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An analogy from music

April 16, 2013

In the history of music there was a time long ago when some people argued it was impossible to write down music – music was too special, too ethereal – to ever be reduced to written form.

However, over many years the Western music tradition slowly developed a notational system for describing and sharing musical ideas. This standard format allowed great musical ideas to be shared from one musician to another without a need for personal contact.

As a result, a musician living hundreds of years later, in a very different context, can still understand the musical ideas of a composer long ago, and with appropriate skills, can reproduce those musical ideas.

Music notation does not capture everything about musical ideas – there remains a significant role for performers to bring their own interpretations to music. But musical notation contains enough information to convey musical ideas from one person to another over time and space.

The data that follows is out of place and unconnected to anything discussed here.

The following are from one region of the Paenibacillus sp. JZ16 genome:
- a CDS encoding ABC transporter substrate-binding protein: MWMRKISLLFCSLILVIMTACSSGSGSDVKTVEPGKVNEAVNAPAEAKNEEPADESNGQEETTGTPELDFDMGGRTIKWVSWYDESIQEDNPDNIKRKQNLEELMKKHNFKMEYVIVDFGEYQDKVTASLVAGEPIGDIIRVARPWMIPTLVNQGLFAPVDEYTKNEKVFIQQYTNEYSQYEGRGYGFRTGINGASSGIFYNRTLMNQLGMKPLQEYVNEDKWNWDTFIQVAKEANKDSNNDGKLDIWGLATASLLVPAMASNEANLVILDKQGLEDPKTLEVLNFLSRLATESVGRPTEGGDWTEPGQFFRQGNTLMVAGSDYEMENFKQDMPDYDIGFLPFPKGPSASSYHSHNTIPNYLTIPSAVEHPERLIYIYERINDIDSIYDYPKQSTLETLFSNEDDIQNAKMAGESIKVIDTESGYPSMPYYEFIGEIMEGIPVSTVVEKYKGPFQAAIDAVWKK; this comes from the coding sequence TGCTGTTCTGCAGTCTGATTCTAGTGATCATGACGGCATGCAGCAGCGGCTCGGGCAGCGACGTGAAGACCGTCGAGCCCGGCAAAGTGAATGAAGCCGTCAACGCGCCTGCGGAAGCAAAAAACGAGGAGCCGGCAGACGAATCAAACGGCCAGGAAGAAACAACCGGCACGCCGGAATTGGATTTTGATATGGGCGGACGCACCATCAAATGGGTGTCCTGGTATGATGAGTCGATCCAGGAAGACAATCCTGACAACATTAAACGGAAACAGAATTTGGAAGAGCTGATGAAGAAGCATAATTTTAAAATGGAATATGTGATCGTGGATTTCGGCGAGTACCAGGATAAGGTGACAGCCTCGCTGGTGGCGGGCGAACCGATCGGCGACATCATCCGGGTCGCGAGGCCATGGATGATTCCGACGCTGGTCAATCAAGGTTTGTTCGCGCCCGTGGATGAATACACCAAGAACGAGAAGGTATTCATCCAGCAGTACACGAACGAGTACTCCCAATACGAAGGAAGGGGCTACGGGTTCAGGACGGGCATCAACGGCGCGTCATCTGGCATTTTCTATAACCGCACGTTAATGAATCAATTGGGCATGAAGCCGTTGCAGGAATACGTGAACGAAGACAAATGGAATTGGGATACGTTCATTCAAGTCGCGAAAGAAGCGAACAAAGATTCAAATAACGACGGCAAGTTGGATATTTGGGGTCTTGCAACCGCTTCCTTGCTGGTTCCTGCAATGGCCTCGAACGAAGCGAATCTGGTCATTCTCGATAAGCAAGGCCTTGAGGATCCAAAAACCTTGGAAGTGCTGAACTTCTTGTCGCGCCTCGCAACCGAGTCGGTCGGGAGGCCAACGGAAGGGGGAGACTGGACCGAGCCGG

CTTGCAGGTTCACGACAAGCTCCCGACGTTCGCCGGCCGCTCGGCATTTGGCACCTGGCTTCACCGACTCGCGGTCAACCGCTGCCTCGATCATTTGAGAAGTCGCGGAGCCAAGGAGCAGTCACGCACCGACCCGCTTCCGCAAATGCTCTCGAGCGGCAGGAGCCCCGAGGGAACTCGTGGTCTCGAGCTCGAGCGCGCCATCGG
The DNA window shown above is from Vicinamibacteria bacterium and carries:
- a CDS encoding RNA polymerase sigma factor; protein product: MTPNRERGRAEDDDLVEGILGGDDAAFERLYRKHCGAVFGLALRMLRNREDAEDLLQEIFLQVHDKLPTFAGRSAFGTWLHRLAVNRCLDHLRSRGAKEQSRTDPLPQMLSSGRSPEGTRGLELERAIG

Music notation does not guarantee beautiful music – indeed, mediocre music can be written down just as precisely as beautiful music. Music notation allows for many different styles of music to be described using a single notational framework. And while the Western notational framework is sufficiently broad to describe many types of music, it contains limitations that make some kinds of music (e.g., quartertone singing) difficult to describe within the standard format.

The purpose of creating musical notation was not simply the abstract concept of music representation; rather, it was a vehicle for conveying great musical ideas to others. This sharing helps other musicians to learn the crafts of performance and composition, as well as enriching countless lives who listen to music that they would never have heard if it had not been written down many years ago.

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